It is rather nasty, and has the ability to block access to certain websites, certain applications and certain system administration tasks! (am I the only one to think it is rather clever?… not that I applaud the application of this genius in any way!)

As most of what you’ll read on the internet is about solution to it, I thought I’d share one of the most annoying symptoms

  • Account lockout policies being activated.

This one was a huge issue for us! With just under 7000 active directory users in the entire organisation, roughly 2500 were locked out… and this number kept rising all day. As you’d imagine, frustrated users were on the phone to the helpdesk, and some people, because of this issue did not deliver the service that our customers expect.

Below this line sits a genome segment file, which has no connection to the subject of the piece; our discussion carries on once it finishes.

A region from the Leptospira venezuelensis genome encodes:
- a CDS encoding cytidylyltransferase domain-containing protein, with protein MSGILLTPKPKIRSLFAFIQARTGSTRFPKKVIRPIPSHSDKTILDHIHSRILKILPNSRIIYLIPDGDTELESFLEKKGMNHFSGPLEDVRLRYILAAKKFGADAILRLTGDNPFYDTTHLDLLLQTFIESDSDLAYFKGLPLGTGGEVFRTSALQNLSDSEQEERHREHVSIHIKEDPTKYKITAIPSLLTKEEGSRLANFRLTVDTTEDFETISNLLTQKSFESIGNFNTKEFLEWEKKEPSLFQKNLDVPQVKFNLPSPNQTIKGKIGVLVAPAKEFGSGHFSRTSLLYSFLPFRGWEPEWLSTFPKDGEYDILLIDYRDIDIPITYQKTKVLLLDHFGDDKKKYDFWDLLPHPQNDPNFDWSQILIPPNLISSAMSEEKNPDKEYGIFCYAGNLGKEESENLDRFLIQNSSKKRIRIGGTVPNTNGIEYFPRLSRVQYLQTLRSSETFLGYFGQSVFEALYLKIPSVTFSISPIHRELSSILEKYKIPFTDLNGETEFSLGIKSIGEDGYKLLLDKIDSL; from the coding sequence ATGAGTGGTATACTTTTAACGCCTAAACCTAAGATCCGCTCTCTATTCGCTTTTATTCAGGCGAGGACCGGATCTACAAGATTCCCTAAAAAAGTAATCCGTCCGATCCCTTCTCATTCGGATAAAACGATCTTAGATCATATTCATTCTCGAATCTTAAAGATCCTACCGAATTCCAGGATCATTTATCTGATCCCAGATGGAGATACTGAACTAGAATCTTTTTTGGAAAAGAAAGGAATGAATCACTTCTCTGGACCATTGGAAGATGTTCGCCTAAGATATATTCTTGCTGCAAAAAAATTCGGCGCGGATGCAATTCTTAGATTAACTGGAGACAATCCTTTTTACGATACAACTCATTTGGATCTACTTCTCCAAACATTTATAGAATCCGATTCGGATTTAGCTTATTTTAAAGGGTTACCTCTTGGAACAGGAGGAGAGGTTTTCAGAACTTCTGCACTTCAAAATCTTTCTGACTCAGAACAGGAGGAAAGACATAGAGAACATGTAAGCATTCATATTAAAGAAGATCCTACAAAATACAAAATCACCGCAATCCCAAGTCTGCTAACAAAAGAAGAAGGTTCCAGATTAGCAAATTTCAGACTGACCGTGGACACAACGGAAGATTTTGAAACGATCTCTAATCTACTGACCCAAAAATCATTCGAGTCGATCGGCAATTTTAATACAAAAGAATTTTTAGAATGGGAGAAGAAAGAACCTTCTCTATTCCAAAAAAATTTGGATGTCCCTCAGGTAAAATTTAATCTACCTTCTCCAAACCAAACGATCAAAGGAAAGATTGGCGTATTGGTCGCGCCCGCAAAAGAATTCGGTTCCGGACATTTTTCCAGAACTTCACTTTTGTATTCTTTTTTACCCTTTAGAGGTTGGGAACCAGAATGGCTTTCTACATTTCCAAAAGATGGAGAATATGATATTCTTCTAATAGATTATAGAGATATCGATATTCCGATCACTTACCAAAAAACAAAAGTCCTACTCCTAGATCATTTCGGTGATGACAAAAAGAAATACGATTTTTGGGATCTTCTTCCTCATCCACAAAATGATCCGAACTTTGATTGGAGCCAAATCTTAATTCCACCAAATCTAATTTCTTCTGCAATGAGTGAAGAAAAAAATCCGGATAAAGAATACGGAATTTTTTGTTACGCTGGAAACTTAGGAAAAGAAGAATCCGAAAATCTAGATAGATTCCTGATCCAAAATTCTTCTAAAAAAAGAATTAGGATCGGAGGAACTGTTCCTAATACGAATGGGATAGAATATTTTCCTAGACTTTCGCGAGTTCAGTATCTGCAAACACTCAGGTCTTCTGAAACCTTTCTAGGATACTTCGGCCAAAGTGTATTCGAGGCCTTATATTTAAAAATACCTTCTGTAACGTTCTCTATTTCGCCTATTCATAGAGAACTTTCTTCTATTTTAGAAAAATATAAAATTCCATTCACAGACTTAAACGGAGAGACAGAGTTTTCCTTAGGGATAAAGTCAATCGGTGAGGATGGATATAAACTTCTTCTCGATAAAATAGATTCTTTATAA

So fed up of the issue, and not being able to do our normal tasks today (the source control system went down, all our SharePoint boxes were down to be patched/checked), a colleague and I wrote a windows form application in C# that periodically queried our active directory to look for locked out accounts.

ad_accounts_locked Figure 1: Locked out user account tracker

The progress bar in Figure 1 shows the amount of users affected by this worm. A significant number!

The vet has been called, and a dose of software patches are on the way. Look in the research URLs below if you are yourself scrabbling for a solution. Good Luck :-)


* We could replace/rewrite them but it would be far too expensive and disruptive to the business!


Removing autorun might help prevent spread of the worm
F-secure FAQ on conficker
F-secure technical description of conficker
Conficker Worm: Help Protect Windows from Conficker